I drive past this sign in the morning as I’m winding down my final weeks of work. I catch myself wondering “who are these people?” Really, who are these people who stay at the office past 8pm and get their car locked up?
I quickly remember: That person was me. That was me 10 years ago. I am unlikely to be at the office at 8pm grinding on a deal now. I’ll occasionally work late, but it’ll be at an event with a client or hosting something for employees.
My mind went wondering, what does the 36 year old version of me think about those hours worked in the past? I’m about to give up the career I know, specifically a role that pays well for the finance skills learned over those long hours. What do I think about those late hours ten years ago? Would I go back and change them? Were they a worthwhile investment?*
Early Dollars Saved: The incremental money I was able to save ten years ago through higher bonuses and faster salary accelerations are benefiting me today. A dollar saved ten years ago is worth more than two dollars earned and saved today. I sit here earning more money than I ever have in my career, but am forever amazed that 2/3rds of our net worth is from dollars earned before my wife and I turned 32.
Advancement in Current Role: The additional hours worked early in my career allowed me to increase my total compensation in that position three fold. A job that paid just under $40,000 in 2004 paid just over $120,000 between salary plus bonuses in 2012. I was incrementally more productive than my peers, which was especially satisfying during a time period where I was the only non-MBA on my floor.
I’ve had many peers of mine and other junior employees who didn’t put in the same hours to learn the job skills. These folks then lacked the necessary skills to produce at a high level and their salaries capped out. Many of them needed to change employers every couple years because they barely meet the performance thresholds required by their employer.
I’m a firm believer in Malcom Gladwell’s theory of 10,000 hours to mastery. If you work a normal schedule of forty hours a week, mastery of a job or skill takes about five years. I worked closer to sixty hours a week, which mathematical mastery would say converts to 3 1/3rd years.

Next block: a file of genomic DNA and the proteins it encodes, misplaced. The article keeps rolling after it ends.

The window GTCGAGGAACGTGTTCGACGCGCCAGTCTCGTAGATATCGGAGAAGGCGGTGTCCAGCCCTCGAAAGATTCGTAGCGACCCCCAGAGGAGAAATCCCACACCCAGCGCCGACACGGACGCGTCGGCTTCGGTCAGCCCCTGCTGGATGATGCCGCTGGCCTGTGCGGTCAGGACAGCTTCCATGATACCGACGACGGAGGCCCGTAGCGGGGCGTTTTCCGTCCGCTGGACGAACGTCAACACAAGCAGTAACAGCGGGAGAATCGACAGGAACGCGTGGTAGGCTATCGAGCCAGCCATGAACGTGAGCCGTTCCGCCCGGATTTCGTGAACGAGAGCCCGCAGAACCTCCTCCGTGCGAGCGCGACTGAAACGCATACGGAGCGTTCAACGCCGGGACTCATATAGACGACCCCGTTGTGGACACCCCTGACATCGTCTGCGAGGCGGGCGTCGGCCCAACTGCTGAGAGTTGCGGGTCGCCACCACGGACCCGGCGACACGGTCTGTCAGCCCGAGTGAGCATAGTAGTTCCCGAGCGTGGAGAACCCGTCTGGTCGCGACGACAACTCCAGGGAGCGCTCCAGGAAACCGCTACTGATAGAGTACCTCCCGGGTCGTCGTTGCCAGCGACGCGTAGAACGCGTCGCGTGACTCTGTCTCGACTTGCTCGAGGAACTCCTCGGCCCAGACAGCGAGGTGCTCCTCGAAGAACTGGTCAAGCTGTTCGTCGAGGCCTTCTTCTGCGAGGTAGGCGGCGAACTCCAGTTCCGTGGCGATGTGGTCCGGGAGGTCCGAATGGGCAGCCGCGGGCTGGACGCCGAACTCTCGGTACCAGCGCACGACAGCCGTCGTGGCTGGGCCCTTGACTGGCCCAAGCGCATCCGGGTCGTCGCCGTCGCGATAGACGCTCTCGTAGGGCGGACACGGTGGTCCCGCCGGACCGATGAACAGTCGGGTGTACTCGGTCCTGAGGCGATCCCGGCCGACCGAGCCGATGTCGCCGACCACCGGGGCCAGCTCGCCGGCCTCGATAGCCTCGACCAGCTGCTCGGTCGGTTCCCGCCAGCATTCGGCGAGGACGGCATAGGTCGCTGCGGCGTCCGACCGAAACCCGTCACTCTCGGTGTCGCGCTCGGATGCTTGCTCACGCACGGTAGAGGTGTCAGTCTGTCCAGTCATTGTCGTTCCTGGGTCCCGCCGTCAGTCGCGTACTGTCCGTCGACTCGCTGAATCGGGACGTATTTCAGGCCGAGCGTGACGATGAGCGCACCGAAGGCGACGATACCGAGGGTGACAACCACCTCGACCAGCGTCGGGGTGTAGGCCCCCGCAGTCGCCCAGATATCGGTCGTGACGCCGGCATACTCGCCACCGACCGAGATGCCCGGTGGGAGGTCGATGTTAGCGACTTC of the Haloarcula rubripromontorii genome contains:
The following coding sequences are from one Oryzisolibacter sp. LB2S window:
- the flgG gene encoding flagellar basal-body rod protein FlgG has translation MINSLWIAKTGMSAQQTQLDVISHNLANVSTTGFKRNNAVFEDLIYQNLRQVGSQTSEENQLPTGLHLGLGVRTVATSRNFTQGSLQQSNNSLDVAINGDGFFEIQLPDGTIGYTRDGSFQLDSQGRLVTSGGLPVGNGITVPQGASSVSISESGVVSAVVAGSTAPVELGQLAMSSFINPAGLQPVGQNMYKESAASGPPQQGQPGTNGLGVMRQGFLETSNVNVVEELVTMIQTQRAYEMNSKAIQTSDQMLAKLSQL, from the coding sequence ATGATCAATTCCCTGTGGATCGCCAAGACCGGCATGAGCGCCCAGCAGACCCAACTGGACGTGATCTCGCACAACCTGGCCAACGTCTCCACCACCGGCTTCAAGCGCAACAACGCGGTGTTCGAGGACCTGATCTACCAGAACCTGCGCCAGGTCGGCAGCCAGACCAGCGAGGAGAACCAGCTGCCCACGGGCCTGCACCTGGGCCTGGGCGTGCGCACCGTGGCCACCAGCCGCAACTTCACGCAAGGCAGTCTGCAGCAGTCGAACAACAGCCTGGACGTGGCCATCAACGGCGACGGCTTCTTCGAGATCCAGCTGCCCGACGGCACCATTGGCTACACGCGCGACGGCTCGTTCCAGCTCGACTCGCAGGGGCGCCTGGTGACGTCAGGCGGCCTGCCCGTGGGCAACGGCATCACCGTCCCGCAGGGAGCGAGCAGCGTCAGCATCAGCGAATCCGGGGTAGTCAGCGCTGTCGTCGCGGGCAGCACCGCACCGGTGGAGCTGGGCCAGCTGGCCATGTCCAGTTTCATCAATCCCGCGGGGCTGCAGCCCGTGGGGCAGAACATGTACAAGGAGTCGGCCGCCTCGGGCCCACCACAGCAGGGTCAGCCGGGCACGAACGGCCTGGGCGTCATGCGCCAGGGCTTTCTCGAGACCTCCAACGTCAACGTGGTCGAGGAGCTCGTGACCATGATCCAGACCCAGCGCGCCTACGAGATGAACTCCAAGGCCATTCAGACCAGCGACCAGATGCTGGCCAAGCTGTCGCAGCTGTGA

If you wonder why physicians work crazy hours during residency or lawyers spend so much time studying in law school only then to be abused by crazy hours as an associate? It’s the same concept, required hours for mastery. Unlike my friends in medicine or law, I was fortunate to be paid while mastering my role and to break into the field with just an undergraduate degree.
Promotion to the Next Level: Those hours worked ultimately helped earn me the next level promotion into leadership. Leadership can be an acquired skill, learned through trial and error. Employees who have shown a willingness to put in more time to learn a skill often earn the trust of their superiors. It takes time and effort to figure out a new job, judging if someone is willing to put in that effort is part of the process of selecting people for a promotion.
Pride / Self Sustainability: I grew up in poverty. Not third world poverty, but good ol United States Appalachian style poverty. This will always be part of who I am. I worked more hours (and saved a high percentage of income) because I fear poverty.
I knew that money didn’t buy happiness, but not having money brings a shitload of misery and I never wanted that again. This drove me to put myself through college in three years and immediately accept the first offer I received from a stable company. There was pride in being able to sustain myself and pride in being the small percentage of that achieved economic mobility. There is still pride today, knowing I no longer have to fear poverty.
To Those Who Require This Sign:
Forgive my initial snarky thought. I was you, I commend you, and you have my utmost respect. Now get to your car by 8pm or stash a bike stashed at the office for those late nights!
* I’ve mentioned this in posts before, but in hindsight the only error in all of these additional hours was continuing to work long hours for higher bonuses after I had the 10,000 hours in. I should have taken advantage of the once in a lifetime sale on rental property in the Southeast between 2010 and 2012. That property portfolio would be an annuity of income greater than what the savings can spin off. The underlying fear of being in poverty prevented me from taking on the risk (debt) necessary to buy the rental properties.